Not sure how many of the mineral holders using this forum have actually spent any time with “boots on the ground” in and around Pecos and the Delaware Basin, but if you haven’t been to the area in a while you should check it out. I head down to the area two or three times a year at least, usually using Alpine as my lodging location - the drive to Toyah is grande going through the Davis Mountains. On our last trip last weekend we happened to have stumbled upon the drilling company tearing down a rig after just completing the 7th hole in the ground on family property. It was fun to watch. Last time we were there, they were in the midst of a fracking operation - that was noisy and interesting. But some of the more interesting scenery was on our departure Sunday. Our long way home took us from Alpine to Coyanosa, Grand Falls, etc. I refer to that area as old oil. In any event the amount of pipeline work going to or coming from the Waha hub near Coyanosa was amazing. We encountered acres of metal pipe stacked every few miles for a pretty good ways and then encountered a lot of cleared country where new pipeline has been placed. Of course all of the activity related to producing gas and oil around Pecos was amazing. I wished I knew more about the different plants in operation along I20 and the other highways, but I don’t. Aesthetically, I have seen Pecos in much better shape - but those were the days of mostly farming and ranch operations interspersed with some test tracks and the Duval sulfur mine. When my father was a doodlebugger in the area sometime after WWII and up to the OPEC oil embargo in the early/mid 70s, oil field people were not looked on nicely in the area (oilfield trash). Dad told me of the days when Pecos had an opportunity to get much of the headquarters type of operations for Gulf, Chevron, etc. that eventually ended up in Odessa and Midland. His view was that differential tax treatment discouraged such relocation I do wish my dad had been around to see - 1. drilling and gas production on the family property and 2. the advent and development of the horizontal drilling technology. Plus I think he would have had a hoot watching all of the activity. Even as a kid, I can remember him telling me the Toyah property, if it ever develops, would more than likely be natural gas and not oil. So far he has been correct.
F100 owner…Too bad you didn’t have a cup of coffee with
and swap stories about the area during the 50s, 60s, 70s, 80s, right on up to today. I’m still around if you get out this way again.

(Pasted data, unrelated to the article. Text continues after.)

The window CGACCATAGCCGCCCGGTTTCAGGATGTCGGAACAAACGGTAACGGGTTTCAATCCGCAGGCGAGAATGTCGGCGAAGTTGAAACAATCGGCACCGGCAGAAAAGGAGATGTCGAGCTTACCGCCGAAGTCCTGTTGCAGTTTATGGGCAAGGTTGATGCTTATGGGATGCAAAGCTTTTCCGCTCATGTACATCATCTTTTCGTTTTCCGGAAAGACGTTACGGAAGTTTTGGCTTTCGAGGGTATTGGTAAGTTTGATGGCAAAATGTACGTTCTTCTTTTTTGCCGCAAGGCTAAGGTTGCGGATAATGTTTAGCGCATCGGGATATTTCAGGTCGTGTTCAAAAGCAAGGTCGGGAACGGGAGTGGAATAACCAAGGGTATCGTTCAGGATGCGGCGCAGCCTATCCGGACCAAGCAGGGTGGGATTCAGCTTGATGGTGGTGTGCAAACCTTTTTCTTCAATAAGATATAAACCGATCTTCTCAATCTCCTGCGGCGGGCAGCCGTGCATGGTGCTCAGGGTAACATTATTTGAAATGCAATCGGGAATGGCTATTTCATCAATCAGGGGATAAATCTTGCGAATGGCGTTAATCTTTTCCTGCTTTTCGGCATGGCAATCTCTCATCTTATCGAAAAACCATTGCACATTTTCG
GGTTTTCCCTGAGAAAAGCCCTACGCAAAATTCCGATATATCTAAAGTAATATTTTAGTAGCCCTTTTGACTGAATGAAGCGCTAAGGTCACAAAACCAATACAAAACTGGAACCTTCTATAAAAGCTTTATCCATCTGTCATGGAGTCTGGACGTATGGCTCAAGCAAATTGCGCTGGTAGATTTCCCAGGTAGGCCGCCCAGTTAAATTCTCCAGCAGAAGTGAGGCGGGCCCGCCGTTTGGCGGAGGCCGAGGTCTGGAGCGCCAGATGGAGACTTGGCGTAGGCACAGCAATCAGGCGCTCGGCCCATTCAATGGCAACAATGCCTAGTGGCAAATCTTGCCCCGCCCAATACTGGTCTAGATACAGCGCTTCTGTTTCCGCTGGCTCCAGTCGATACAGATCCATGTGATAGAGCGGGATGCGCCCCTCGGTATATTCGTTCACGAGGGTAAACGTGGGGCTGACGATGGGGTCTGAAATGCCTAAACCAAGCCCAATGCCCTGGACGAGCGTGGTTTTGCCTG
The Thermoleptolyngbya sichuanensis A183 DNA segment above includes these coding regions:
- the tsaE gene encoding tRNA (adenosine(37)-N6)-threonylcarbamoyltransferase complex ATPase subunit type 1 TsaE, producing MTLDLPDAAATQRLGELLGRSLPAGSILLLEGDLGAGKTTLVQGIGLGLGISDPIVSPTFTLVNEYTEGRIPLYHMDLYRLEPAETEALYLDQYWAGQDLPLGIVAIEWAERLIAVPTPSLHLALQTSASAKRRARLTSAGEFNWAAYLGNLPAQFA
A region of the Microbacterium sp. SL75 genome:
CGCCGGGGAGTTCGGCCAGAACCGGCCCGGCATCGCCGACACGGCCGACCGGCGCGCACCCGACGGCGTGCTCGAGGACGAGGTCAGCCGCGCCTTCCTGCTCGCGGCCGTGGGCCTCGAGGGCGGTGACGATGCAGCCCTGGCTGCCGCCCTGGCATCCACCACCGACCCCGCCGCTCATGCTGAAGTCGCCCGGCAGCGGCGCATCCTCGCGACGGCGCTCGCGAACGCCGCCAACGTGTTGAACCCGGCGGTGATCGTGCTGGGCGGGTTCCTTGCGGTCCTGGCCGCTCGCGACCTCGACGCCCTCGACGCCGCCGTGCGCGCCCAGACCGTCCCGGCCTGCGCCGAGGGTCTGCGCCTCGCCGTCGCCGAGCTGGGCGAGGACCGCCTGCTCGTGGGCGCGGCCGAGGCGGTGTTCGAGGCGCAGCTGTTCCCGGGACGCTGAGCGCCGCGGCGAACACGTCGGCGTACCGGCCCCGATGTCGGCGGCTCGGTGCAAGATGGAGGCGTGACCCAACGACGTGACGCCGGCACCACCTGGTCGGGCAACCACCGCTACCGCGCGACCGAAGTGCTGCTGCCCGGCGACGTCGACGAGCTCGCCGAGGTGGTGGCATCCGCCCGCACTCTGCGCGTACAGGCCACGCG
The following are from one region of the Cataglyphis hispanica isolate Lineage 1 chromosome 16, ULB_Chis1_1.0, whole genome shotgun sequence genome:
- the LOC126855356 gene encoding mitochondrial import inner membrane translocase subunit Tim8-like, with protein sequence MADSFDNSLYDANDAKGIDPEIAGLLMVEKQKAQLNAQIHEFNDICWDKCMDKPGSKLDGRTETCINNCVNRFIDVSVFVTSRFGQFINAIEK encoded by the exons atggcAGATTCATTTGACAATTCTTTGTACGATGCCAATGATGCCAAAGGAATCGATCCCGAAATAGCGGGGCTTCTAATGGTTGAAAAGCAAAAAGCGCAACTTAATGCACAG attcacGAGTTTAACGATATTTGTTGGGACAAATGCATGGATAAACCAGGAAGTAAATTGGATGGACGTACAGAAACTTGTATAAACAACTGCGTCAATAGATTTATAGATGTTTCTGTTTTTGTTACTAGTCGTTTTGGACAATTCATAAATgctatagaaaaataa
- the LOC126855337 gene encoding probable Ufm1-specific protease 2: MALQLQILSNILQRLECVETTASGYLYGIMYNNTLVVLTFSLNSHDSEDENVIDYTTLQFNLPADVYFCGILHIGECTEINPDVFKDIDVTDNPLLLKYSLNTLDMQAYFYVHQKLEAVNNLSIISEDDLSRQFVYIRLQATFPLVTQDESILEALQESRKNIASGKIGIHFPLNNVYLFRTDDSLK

, Reeves county, Tx
Much to my wife’s chagrin, I like the region (not necessarily Pecos) but I like going out there. Would be out there even without Apache paying a few bills. Will stop by Verhalen on my next excursion west. The only house I recall in Verhalen (I don’t go Balmorhea highway very much when I am there) was the one owned by the family who ran the water company. The Cates, I think. They had a daughter, Mollie.
The water company became Madera Valley Water Supply Corporation…a not for profit corporation with about 1000 meters for supplying residential
water and they have some meters supplying businesses around Balmorhea. Their office is in the old Verhalen civic center building…a white cinder block building right on Hwy 17. The two story red brick house still belongs to the Cates, but they are just on the board of Madera Valley Water Supply…they don’t run it anymore.
Clayton Williams built a big Verhalen CWEI yard on the west side of Hwy 17 and south side of County Road 331…now owned and operated as a field office by Noble-Permian. There’s not even a place to stop for a cup of coffee or glass of ice tea within 14 miles of Verhalen. The closest is the Uncles convenience store at the intersection of IH10 and Hwy 17…on Don Weinacht’s land. There is a saloon and steakhouse there as well. But ya have to go 21 miles to Pecos from Verhalen to pick up a package at the Post Office, go to a miserable little 18 hour per day WalMart, Family Dollar, Dollar General, Beall’s department store, or the lone grocery store of Reeves county…La Tienda in Pecos. They have high prices and poor selection of canned food, meats and vegetables…but, that’s all Reeves county has to offer. It’s 55 miles from Verhalen to the WalMart super center in Fort Stockton…and anything else you need like a Home Depot, Lowes, Harbor Freight, etc…requires a 120 mile trip one way to Odessa.
Just so the absentee mineral and surface land owners know what to expect in this area.
, Reeves county, Tx